I’ve heard the most powerful trigger of memory is the sense of smell, followed closely by taste. I’m inclined to believe that’s true. Several hours ago I was two hundred kilometers from where I now sit, enjoying a bowl of pea soup at my grandparents’ house. The first whiff of my lunch transported me six months into the past and fifteen hundred kilometers further away to my summer vacation in Thunder Bay, Ontario. The memory was so powerful, I’ve been thinking about it the whole drive home, and now I’m blogging about it. I speak, of course, of the last time I had pea soup –if you can call it pea soup. It was the most incredible thing I ever ate out of a dixie cup with my fingers.
Last summer an old friend and I went up to Thunder Bay to visit another old friend. In four days we took in all the sights within driving distance, so that on the ride out to the airport to return home I was told, “Well, we didn’t do the miniputt, but other than that you have now seen everything Thunder Bay has to offer.”
It was a wonderful whirlwind trip, and I can’t now set one attraction over the others, but for the sake of this post I will lavish attention upon Fort William. Two hundred years ago, Canada’s interior was being harvested by two great fur trading companies: The Hudson’s Bay Company, and the North West Company. The North West Company established a major way station at what would one day be called Thunder Bay, and today that trading post has been recreated and staffed by actors for the education and entertainment of tourists like me.
The Fort offered free admission on Canada Day, but my canny hostess pointed out that every holidaymaker within ten hours’ drive would take advantage of that special, and the attraction was well worth the regular price. We went the day after Canada Day, and we were almost the only ones: We were outnumbered by the actors playing Native Americans, Voyageurs, Settlers, Farmers, and Company Men. The re-enactors were clearly very proud and enthusiastic about what they were doing, and as we were their only audience, we were treated as honoured guests. Every place we went, people offered us a seat and gave us period-specific food and drink. It might have come to your notice that I’m something of a history buff, so I bored my friends and delighted the actors by having a good chin wag about the ‘recent’ troubles in Europe (I hear Napoleon has escaped from Elba!) and the like.
We wandered through every one of the Fort’s 42 buildings. We climbed every watch tower. We toured through the working farm and the native village. We paddled a voyageur canoe. We chatted up housewives, applied for a vacancy in the clerks’ office, and coached an understudy apothecary’s apprentice through his presentation (the poor kid couldn’t have been more than 14, and he was only given centre stage in the pharmacy because so many of his co-workers had taken the day off after the Canada Day rush). We watched a tinsmith tinker and a blacksmith bang. We observed –but declined the offer to join in– as farm hands mucked out the stalls of period-specific livestock. We counted, stacked and pressed beaver pelts into bundles. We danced the era-appropriate dances to traditional music. Then, as the day was ending, we had the best pea soup there ever was, or ever will be.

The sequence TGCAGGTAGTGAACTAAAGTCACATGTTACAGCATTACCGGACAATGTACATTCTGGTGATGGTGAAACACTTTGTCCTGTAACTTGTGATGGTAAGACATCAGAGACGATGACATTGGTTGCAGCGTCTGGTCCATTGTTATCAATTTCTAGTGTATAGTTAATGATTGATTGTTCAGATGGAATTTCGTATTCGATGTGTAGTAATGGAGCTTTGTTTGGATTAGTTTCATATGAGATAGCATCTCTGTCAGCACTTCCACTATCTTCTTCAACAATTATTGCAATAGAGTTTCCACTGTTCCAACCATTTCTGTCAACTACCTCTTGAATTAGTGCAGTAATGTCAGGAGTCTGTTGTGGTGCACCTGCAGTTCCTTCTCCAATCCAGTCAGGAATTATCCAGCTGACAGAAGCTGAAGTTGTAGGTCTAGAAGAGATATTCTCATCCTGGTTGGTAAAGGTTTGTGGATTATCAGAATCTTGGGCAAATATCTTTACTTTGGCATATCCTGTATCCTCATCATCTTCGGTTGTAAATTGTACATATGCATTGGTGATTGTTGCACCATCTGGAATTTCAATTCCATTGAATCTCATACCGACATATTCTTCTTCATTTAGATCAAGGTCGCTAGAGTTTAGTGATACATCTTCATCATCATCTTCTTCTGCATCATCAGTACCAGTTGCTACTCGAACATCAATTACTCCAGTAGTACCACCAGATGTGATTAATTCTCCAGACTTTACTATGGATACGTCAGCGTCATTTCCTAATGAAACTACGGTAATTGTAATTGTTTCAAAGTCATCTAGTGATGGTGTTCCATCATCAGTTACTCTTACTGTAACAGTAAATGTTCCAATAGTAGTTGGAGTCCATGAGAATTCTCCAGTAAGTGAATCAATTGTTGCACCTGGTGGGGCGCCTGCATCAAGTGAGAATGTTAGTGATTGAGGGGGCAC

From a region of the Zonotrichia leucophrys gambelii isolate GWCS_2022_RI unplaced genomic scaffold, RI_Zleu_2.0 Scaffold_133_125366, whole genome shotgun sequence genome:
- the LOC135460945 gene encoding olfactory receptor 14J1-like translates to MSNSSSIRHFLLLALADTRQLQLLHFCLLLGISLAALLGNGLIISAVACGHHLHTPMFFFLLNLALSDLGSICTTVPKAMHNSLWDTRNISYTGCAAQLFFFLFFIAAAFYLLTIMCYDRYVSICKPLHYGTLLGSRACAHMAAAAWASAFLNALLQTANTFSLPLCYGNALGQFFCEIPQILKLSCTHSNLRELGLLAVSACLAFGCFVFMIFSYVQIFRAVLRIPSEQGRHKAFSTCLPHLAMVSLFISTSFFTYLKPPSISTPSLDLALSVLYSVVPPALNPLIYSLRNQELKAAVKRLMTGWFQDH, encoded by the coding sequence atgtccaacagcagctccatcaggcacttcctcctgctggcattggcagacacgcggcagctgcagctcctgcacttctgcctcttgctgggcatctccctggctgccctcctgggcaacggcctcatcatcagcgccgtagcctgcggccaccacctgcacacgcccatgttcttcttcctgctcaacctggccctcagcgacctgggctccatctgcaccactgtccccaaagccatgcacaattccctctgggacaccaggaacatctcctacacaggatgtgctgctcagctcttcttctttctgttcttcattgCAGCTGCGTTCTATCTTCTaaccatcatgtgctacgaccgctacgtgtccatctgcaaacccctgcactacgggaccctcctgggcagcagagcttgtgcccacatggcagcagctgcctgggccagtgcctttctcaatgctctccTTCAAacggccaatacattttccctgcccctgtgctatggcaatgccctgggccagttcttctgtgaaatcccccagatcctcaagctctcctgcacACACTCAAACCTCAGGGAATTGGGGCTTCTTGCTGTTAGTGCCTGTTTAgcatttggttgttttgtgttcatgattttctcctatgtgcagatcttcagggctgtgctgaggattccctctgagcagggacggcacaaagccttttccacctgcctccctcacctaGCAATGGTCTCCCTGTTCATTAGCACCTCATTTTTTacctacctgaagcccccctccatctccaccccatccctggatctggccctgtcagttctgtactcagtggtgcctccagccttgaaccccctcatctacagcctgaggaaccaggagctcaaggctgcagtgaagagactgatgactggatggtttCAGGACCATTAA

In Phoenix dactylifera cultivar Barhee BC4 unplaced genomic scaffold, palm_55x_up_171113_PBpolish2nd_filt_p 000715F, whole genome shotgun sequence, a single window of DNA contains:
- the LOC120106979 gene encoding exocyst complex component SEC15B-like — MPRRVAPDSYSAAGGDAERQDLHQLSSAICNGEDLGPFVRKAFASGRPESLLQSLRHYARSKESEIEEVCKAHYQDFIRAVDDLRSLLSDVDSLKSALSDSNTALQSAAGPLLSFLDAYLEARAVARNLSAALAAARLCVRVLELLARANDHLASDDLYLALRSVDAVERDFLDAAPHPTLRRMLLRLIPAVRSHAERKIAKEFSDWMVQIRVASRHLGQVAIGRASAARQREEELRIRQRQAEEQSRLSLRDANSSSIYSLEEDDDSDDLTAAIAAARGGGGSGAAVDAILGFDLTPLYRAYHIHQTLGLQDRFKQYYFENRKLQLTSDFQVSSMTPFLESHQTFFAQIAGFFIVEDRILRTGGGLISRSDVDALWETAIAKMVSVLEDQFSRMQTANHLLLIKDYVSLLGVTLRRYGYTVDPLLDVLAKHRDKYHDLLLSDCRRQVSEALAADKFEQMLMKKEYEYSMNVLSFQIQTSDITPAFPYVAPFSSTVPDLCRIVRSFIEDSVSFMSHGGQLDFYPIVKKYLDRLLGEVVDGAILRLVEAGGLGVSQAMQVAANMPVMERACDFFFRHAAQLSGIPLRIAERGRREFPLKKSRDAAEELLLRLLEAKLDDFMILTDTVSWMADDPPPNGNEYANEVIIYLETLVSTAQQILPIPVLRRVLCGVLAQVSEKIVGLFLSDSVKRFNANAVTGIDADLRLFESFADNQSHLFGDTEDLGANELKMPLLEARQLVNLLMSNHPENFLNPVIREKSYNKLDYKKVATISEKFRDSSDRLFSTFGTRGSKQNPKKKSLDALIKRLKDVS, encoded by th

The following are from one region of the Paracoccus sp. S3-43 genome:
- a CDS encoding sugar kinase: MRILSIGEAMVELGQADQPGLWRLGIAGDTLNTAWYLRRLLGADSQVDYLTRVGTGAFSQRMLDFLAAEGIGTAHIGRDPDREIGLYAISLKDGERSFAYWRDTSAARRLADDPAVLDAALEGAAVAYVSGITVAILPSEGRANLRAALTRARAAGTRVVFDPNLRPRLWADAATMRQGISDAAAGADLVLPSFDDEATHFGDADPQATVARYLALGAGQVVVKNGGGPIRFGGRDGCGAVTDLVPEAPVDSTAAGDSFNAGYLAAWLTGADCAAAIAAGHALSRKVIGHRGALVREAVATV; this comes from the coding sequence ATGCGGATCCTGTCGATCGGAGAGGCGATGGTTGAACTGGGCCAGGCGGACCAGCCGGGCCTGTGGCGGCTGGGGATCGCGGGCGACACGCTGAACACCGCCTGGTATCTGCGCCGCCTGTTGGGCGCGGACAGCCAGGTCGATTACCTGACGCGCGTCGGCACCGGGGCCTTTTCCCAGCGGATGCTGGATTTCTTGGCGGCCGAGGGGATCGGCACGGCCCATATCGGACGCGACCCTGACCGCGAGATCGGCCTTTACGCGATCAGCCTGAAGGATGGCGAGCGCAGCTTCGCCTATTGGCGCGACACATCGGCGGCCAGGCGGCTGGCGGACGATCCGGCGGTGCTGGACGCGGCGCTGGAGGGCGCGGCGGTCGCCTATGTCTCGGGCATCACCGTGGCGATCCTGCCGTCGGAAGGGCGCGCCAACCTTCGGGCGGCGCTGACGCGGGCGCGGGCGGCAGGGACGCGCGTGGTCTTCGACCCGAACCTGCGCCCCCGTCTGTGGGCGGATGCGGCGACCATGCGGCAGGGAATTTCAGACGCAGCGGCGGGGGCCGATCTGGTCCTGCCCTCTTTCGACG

The actors playing the voyageurs had their bivouac set up outside the palisade walls. Two hundred years ago, voyageurs were not particularly welcome within the fort itself, as they tended to have a backwoods mentality with the manners to go with it. I had watched from early that morning as they puttered around with a billy can suspended by a tripod over a low-burning fire. Throughout the day I had seen them sneak through the gates to raid the wood pile under the buildings when the Company officials weren’t looking. As we made ready to leave they offered us a cup of their soup, and I held in my hand a miracle of green goo, as appetizing in its appearance as grade school paste.
It began hours earlier with a potato, a couple of carrots, half a bag of dried split peas, an onion, a pinch of salt, a clenched fist’s worth of pepper, and just enough water added every now and again so that it wouldn’t burn or stick to the bottom of the billy can. This concoction was left to stew and simmer throughout the day, gently prodded from time to time with a spoon until it cooked down to the consistency of mashed potatoes.
Maybe it was the wood fire. Maybe it was the fresh air. If it was either of those things, I doubt I’ll be able to duplicate the simple recipe without making a pilgrimage to the great outdoors. Whatever it was, it was incredible. You could taste each ingredient in turn, and one dovetailed into the other without beginning or end. It worked all areas of the tongue: It was sweet and salty, savoury and bitter, with just a whisper of sourness. If I hadn’t seen the ingredients that went into it, I would swear it was seasoned with something I had never tasted before. It got up into your sinuses, so that the taste stayed with you long after your dixie cup was empty. I had one mouthful of the ordinary, everyday normal pea soup at my grandparents home, and my mind was catapulted back to a better bite, a more vivid experience.
It was, quite simply, the best pea soup –if you can call it soup– I have ever or will ever have.